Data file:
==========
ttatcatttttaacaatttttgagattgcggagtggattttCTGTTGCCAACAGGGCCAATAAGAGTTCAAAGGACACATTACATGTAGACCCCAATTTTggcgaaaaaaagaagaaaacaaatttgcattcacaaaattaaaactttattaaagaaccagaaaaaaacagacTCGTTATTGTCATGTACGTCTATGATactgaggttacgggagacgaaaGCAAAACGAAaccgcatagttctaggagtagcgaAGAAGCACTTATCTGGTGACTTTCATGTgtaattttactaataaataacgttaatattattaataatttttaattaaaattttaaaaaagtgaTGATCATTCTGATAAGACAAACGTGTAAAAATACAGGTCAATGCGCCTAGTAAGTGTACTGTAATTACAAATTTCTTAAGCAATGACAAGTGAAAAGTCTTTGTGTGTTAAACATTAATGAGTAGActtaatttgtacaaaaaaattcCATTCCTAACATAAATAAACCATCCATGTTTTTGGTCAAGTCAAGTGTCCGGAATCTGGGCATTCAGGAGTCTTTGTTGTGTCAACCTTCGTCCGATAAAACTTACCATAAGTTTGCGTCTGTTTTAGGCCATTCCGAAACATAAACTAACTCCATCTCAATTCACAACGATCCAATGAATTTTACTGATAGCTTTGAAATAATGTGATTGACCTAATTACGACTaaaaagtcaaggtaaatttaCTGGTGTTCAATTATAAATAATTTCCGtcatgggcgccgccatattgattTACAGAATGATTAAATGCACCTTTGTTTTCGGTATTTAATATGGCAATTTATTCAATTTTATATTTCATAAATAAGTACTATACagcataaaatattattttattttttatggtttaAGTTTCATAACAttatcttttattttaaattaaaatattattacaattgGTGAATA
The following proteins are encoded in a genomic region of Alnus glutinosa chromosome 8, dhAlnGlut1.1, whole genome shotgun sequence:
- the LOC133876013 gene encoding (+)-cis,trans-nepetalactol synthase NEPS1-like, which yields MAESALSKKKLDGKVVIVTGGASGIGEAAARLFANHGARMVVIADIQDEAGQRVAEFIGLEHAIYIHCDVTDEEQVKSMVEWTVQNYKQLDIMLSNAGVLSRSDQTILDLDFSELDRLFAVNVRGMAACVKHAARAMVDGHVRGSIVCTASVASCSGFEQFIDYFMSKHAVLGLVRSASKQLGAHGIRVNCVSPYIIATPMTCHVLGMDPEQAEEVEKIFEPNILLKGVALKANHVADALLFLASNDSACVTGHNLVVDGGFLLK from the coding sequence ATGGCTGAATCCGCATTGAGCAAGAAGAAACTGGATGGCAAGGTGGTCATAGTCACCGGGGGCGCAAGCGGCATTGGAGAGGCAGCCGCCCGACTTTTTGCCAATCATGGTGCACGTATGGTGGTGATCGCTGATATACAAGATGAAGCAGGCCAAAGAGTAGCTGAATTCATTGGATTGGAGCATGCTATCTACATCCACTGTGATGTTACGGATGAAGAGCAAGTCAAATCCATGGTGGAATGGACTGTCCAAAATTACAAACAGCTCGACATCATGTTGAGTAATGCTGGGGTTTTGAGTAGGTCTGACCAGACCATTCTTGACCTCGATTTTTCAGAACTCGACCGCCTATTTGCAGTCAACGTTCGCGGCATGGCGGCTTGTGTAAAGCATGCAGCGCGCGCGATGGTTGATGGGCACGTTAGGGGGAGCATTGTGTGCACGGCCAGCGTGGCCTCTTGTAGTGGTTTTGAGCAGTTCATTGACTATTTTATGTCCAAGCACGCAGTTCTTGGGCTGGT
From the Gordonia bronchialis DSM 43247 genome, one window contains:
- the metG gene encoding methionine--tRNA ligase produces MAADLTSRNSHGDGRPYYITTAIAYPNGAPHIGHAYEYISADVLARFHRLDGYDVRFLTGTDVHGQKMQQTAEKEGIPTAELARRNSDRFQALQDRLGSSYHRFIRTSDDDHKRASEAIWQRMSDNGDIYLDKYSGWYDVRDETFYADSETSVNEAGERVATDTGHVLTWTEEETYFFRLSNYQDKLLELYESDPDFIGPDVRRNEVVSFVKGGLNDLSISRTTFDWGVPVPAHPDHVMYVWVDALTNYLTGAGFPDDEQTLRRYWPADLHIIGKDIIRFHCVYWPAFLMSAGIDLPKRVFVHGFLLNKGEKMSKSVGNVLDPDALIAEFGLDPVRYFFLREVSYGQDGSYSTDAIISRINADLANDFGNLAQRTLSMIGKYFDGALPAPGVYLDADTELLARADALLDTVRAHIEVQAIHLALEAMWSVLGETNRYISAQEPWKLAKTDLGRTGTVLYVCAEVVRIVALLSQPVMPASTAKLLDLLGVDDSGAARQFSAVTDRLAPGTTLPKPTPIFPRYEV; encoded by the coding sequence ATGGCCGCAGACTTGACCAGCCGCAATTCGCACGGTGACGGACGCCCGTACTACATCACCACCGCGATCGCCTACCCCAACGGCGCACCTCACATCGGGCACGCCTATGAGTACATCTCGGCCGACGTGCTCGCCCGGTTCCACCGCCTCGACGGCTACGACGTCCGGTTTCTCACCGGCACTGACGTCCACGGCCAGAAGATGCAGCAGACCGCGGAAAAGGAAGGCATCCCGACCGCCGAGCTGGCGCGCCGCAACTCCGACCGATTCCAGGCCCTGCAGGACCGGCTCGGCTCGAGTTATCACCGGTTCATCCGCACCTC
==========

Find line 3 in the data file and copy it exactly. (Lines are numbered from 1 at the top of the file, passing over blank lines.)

- the LOC133876013 gene encoding (+)-cis,trans-nepetalactol synthase NEPS1-like, which yields MAESALSKKKLDGKVVIVTGGASGIGEAAARLFANHGARMVVIADIQDEAGQRVAEFIGLEHAIYIHCDVTDEEQVKSMVEWTVQNYKQLDIMLSNAGVLSRSDQTILDLDFSELDRLFAVNVRGMAACVKHAARAMVDGHVRGSIVCTASVASCSGFEQFIDYFMSKHAVLGLVRSASKQLGAHGIRVNCVSPYIIATPMTCHVLGMDPEQAEEVEKIFEPNILLKGVALKANHVADALLFLASNDSACVTGHNLVVDGGFLLK from the coding sequence ATGGCTGAATCCGCATTGAGCAAGAAGAAACTGGATGGCAAGGTGGTCATAGTCACCGGGGGCGCAAGCGGCATTGGAGAGGCAGCCGCCCGACTTTTTGCCAATCATGGTGCACGTATGGTGGTGATCGCTGATATACAAGATGAAGCAGGCCAAAGAGTAGCTGAATTCATTGGATTGGAGCATGCTATCTACATCCACTGTGATGTTACGGATGAAGAGCAAGTCAAATCCATGGTGGAATGGACTGTCCAAAATTACAAACAGCTCGACATCATGTTGAGTAATGCTGGGGTTTTGAGTAGGTCTGACCAGACCATTCTTGACCTCGATTTTTCAGAACTCGACCGCCTATTTGCAGTCAACGTTCGCGGCATGGCGGCTTGTGTAAAGCATGCAGCGCGCGCGATGGTTGATGGGCACGTTAGGGGGAGCATTGTGTGCACGGCCAGCGTGGCCTCTTGTAGTGGTTTTGAGCAGTTCATTGACTATTTTATGTCCAAGCACGCAGTTCTTGGGCTGGT